This text explores the re-assertion of right-wing populist and fascist ideologies as presented and distributed in the media. In particular, attacks on immigrants, women, minorities, and LGBTQI people are increasing, inspired by the election of politicians who openly support authoritarian discourse and scapegoating. More troubling is how this discourse is inscribed into laws and policies.
Despite the urgency of the situation, the Left has been unable to effectively respond to these events, from liberals insisting on hands-off free speech policies, including covering "both sides of the issue" to socialists who utilize a tunnel vision focus on economic issues at the expense of women and minorities. In order to effectively resist right-wing movements of this magnitude, a socialist/Marxist feminist analysis is necessary for understanding how racism, sexism, and homophobia are conduits for capitalism, not just ‘identity issues.’
Topics addressed in this text include an overview of dialectical materialist feminism and its relevance and a review of characteristics of authoritarian populism and fascism. Additionally, the insistence on a colorblind conceptualization of the working class is critiqued, with its detrimental effects on moving resistance and activism forward. This was a key weakness with the Bernie Sanders campaign, which is discussed. Online environments and their alt-right discourse/function are used as an example of the ineffectiveness of e-libertarianism, which has prioritized hands-off administration, allowing right-wing discourse to overcome many online spaces. Other topics include the emergence of the fetal personhood construct in response to abortion rights, and the rejection of science and expertise.
Automatization and systematic exclusion are beyond common sense within U.S. public schools. The failure to address social problems spills over to schools where youth who refuse to conform to the broken system are labelled as deviant and legitimately excluded. Students who conform are made real by the system and allowed back into society to keep manufacturing the same inequalities. This is the Pinocchio Effect. It involves the legitimization of hegemonic knowledge and the oppression of bodies, mind, and spiritualities. The book analyzes the impact of colonialities within U.S. public education by examining the learning experiences that influence teachers’ and students’ spiritualties, affecting the construction and oppression of their identities. Consequently, the author examines how educators can decolonize the classroom, which functions as a political arena as well as a critical space of praxis in order to reveal how realities and knowledges are made nonexistent—an epistemic blindness and privilege.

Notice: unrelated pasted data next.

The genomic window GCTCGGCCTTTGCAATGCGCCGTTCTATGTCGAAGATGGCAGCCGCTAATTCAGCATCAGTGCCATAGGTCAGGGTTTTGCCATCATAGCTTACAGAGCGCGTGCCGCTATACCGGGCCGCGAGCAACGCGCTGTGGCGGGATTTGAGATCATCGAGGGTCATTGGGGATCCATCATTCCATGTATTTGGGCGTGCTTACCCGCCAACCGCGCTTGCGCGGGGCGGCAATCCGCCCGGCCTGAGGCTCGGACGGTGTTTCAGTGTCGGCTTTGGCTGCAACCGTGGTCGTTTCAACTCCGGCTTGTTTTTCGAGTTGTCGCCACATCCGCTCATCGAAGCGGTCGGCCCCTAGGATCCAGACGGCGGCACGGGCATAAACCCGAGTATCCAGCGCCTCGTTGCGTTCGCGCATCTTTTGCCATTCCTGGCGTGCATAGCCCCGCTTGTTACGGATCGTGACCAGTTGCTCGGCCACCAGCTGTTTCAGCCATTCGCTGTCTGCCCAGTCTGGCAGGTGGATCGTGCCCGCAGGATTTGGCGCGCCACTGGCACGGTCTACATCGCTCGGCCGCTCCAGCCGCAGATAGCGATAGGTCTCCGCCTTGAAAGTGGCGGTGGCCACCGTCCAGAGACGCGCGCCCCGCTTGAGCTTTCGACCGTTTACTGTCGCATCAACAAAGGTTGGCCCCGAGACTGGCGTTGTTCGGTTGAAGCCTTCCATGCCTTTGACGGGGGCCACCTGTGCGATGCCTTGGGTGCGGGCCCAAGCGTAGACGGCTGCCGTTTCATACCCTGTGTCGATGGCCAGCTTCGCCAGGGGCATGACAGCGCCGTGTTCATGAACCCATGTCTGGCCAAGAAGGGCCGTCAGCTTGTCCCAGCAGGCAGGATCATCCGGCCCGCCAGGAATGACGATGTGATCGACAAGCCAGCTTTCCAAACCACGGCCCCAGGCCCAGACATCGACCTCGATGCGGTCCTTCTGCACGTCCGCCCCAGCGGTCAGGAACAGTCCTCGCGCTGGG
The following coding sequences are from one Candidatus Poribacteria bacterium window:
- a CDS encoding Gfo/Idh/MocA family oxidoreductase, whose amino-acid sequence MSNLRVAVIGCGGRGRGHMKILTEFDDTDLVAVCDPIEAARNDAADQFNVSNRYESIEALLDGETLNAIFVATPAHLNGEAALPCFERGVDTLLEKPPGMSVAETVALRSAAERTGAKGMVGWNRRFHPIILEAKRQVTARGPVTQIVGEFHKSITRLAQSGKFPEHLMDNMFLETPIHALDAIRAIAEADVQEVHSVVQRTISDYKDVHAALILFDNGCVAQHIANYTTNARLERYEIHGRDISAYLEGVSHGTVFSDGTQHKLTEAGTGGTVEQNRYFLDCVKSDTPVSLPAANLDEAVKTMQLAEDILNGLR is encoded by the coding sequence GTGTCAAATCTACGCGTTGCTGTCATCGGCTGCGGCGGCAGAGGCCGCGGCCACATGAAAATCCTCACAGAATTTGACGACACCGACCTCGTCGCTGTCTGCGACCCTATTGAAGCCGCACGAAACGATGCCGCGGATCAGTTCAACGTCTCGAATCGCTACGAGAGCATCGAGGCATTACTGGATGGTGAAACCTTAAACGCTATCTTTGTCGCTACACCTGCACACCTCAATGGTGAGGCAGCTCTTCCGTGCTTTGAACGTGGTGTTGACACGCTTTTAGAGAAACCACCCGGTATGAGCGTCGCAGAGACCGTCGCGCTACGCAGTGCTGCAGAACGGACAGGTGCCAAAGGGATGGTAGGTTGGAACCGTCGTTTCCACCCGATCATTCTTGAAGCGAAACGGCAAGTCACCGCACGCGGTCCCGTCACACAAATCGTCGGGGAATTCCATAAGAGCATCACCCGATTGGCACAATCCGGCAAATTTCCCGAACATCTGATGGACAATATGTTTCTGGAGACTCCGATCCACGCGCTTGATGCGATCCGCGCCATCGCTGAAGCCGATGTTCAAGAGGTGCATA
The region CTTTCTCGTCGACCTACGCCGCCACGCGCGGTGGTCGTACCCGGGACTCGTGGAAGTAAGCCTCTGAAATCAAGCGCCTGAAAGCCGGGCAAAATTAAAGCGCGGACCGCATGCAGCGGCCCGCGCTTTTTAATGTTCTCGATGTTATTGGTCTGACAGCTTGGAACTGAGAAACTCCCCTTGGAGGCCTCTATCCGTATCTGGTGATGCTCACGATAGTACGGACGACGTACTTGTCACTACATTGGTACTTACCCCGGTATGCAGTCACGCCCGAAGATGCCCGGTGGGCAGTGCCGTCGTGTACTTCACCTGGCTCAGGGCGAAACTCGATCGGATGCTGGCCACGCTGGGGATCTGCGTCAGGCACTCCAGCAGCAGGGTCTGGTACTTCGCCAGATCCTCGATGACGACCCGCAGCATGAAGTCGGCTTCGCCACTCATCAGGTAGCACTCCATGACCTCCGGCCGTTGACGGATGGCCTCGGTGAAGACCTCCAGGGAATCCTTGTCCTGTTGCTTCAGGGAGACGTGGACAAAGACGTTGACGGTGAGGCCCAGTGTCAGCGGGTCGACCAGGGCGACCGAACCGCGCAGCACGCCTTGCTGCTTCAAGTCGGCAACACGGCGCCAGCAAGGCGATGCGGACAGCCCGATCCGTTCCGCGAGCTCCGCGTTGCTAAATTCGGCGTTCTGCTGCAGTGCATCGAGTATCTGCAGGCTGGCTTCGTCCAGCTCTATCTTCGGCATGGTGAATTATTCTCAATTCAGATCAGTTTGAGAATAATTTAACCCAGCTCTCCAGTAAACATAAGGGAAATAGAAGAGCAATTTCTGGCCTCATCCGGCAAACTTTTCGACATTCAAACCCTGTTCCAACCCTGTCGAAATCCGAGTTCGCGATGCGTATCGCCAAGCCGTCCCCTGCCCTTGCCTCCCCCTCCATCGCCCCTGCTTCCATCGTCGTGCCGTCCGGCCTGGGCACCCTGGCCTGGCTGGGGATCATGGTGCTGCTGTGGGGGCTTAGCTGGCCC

As more students of color continue to make up our nation’s schools, finding ways to address their academic and cultural ways knowing become important issues. This book explores these intersections, by covering a variety of topics related to race, social class, and gender, all within a multiyear study of a mentoring program that is situated within U.S. K-12 schools. Furthermore, the role of power is central to the analyses as the contributors examine questions, tensions, and posit overall critical takes on mentoring. Finally, suggestions for designing critical and holistic programming are provided.
Contributors are: Shanyce L. Campbell, Juan F. Carrillo, Tim Conder, Dana Griffin, Alison LaGarry, George Noblit, Danielle Parker Moore, Esmeralda Rodriguez, and Amy Senta.
Assessment and evaluation have always been an integral part of the educational process. Quality and purposeful assessment can assist in students’ learning and their achievement. In recent years, considerable attention has been given to the roles of educational measurement, evaluation, and assessment with a view to improving the education systems throughout the world. Educators are interested in how to adequately prepare the young generation to meet the ever-growing demands of the 21st century utilizing robust assessment methods. There has also been increased demand in accountability and outcomes assessment in schools to bridge the gap between classroom practices and measurement and assessment of learners’ performance. This volume contains selected and invited papers from the First International Conference on Educational Measurement, Evaluation and Assessment (ICEMEA).
Contributors are: Peter Adams, Derin Atay, Nafisa Awwal, Helen Barefoot, Patrick Griffin, Bahar Hasirci, Didem Karakuzular, Don Klinger, Leigh Powell, Vicente Reyes, Mark Russell, Charlene Tan, Bryan Taylor, and Zhang Quan.